Tuna Mercury Levels in Kids' Diets
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Is your child eating too much tuna fish? According to a recent report done by the Mercury Policy Project (MPP), the answer is probably yes. The report found that consuming albacore tuna just once a week can actually cause a child’s exposure to exceed the “reference dose” established as safe by the U.S. government.
The report’s author Edward Groth, Ph.D., says parents can do a lot to help lower their kids’ mercury levels. If you’ve got a tuna-lover on your hands, take a look at these tips:
Don’t downplay the risk
It’s easy to assume that if you ate tuna all the time as a kid, it must be safe for your children as well. But don’t be so sure. “Research done over the past decade or so has now shown, beyond much doubt, that there are real adverse effects of the mercury in tuna and other fish, at levels of intake far lower than was known even 10 years ago,” Groth says. “Science has advanced, and we now know that what was once considered harmless actually poses a significant risk.”
Choose your fish wisely
Keep your kid away from high-mercury fish, such as swordfish, shark and albacore tuna, but don’t avoid fish completely. Stick with fish that are low in mercury, such as shrimp, salmon, scallops, tilapia, oysters, clams, mussels, catfish, sole, flounder and pollock. The good news? Most fish sticks—a popular kids’ food—are made from pollock and other low-mercury fish.
How much is too much?
Does this mean that kids can’t eat any tuna, ever? Not quite. It just means that parents should take care not to overdo it, and that they should choose light tuna over albacore. Groth says that children who weigh less than 45 pounds can consume up to three ounces of light tuna each month—approximately the amount in one sandwich. Children who are over 45 pounds can have three ounces every two weeks.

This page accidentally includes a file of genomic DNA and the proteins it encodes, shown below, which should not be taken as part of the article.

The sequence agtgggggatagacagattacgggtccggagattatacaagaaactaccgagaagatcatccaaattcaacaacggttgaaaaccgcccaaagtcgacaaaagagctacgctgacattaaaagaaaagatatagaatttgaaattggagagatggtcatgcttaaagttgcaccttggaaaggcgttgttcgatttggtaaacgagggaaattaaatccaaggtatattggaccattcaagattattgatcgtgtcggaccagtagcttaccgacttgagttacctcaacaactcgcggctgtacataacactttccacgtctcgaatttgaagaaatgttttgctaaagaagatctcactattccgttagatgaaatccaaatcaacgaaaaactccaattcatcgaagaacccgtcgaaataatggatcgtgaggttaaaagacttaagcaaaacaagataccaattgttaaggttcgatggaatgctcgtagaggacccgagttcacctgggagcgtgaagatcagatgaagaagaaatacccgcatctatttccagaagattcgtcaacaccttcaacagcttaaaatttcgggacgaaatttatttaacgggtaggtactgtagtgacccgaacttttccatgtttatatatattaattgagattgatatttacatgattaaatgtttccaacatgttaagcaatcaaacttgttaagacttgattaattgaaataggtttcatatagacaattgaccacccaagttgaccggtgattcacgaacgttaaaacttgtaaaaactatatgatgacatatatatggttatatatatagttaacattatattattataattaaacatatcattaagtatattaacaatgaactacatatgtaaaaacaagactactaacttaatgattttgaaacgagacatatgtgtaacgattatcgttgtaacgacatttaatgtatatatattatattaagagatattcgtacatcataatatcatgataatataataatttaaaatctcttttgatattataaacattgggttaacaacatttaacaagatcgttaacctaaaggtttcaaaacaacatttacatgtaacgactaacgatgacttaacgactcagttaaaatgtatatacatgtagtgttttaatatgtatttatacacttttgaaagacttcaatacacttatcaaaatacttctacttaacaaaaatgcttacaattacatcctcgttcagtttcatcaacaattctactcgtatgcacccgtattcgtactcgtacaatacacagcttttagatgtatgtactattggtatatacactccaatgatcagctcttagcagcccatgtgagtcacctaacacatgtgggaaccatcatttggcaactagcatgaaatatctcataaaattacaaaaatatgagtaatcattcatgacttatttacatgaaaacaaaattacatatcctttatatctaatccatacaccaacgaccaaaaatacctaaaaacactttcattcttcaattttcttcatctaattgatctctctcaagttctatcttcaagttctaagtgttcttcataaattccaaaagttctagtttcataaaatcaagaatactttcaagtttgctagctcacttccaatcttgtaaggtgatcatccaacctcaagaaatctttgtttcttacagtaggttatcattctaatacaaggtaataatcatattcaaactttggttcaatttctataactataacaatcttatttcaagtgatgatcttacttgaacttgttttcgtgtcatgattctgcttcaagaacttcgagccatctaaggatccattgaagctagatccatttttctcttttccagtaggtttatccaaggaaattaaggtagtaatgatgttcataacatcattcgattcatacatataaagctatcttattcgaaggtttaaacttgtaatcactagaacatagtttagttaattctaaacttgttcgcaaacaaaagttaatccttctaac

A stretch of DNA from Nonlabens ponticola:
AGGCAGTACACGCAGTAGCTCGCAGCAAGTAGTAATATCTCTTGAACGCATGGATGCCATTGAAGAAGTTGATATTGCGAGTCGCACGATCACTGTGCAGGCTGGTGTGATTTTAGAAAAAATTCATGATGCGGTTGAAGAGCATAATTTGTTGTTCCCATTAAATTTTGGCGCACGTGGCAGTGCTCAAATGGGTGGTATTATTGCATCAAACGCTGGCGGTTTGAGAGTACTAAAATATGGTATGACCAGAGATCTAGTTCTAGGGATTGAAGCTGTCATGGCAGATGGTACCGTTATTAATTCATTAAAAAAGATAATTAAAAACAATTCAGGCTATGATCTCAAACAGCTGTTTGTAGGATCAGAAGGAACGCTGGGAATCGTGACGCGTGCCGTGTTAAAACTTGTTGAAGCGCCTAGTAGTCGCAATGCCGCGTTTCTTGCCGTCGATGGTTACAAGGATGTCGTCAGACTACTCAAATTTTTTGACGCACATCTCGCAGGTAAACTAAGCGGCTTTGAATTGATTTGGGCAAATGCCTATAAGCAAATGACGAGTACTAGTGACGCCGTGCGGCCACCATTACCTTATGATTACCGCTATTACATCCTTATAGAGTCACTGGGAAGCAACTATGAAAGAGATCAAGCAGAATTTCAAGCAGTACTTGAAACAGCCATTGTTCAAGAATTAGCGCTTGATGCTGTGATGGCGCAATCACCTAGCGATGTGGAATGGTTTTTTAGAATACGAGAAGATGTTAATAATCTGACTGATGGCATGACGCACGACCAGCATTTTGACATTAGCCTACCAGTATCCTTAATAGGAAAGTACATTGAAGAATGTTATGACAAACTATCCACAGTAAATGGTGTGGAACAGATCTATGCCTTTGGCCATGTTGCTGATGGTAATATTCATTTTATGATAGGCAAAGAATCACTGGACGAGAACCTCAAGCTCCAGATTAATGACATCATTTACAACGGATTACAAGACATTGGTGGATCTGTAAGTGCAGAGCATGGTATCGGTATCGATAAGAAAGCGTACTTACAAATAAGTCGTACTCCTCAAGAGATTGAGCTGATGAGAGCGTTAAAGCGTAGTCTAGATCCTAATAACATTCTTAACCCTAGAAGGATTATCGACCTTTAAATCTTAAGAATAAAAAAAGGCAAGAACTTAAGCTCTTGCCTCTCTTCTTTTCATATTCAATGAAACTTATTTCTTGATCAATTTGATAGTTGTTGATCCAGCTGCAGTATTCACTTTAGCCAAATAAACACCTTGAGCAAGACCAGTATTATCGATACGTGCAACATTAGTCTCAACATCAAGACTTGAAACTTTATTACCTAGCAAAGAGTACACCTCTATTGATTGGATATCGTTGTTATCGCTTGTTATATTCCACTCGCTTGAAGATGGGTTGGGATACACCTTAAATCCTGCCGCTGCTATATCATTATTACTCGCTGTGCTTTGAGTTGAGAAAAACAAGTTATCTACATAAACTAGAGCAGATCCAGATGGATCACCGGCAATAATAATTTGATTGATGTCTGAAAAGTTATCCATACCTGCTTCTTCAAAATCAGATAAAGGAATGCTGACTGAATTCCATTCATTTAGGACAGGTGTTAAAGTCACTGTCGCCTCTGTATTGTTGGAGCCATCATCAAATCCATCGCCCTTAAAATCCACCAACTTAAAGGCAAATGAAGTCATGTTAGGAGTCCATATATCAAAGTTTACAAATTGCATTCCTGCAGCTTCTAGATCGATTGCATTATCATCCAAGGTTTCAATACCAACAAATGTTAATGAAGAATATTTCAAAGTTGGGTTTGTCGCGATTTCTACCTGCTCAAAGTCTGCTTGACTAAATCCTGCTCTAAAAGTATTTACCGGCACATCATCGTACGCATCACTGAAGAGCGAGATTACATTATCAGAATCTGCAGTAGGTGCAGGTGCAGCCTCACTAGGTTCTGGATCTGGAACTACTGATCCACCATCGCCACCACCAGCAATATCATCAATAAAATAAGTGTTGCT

Don’t stress over Omega-3s
Some parents believe the Omega-3 benefits of tuna outweigh the risks from mercury, Groth says, but it’s possible to get Omega-3 from fish without all the mercury. Most salmon has more than 10 times the Omega-3s as light tuna but less than a fifth of the mercury levels. Many other types of fish have a ratio that is three to 50 times better than the best kind of tuna.
Get creative with lunch
Peanut butter sandwiches are banned in many schools because of allergies, and tuna fish seems like the obvious runner up. But there are plenty of protein-rich alternatives to peanut butter and tuna fish. Try making sandwiches from lean meats, canned chicken, canned salmon, egg salad or veggie burgers. If none of these tempt your child’s palate, try thinking outside of the box with a lunch of salad with feta cheese and chickpeas, leftover chicken drumsticks, black bean quesadillas or whole grain noodles with pesto sauce.
The bottom line? Cut the albacore tuna, and limit the light tuna. Prepare other healthy, delicious foods that will make your kid forget tuna. “Kids eat what their parents teach them to like,” Groth says.
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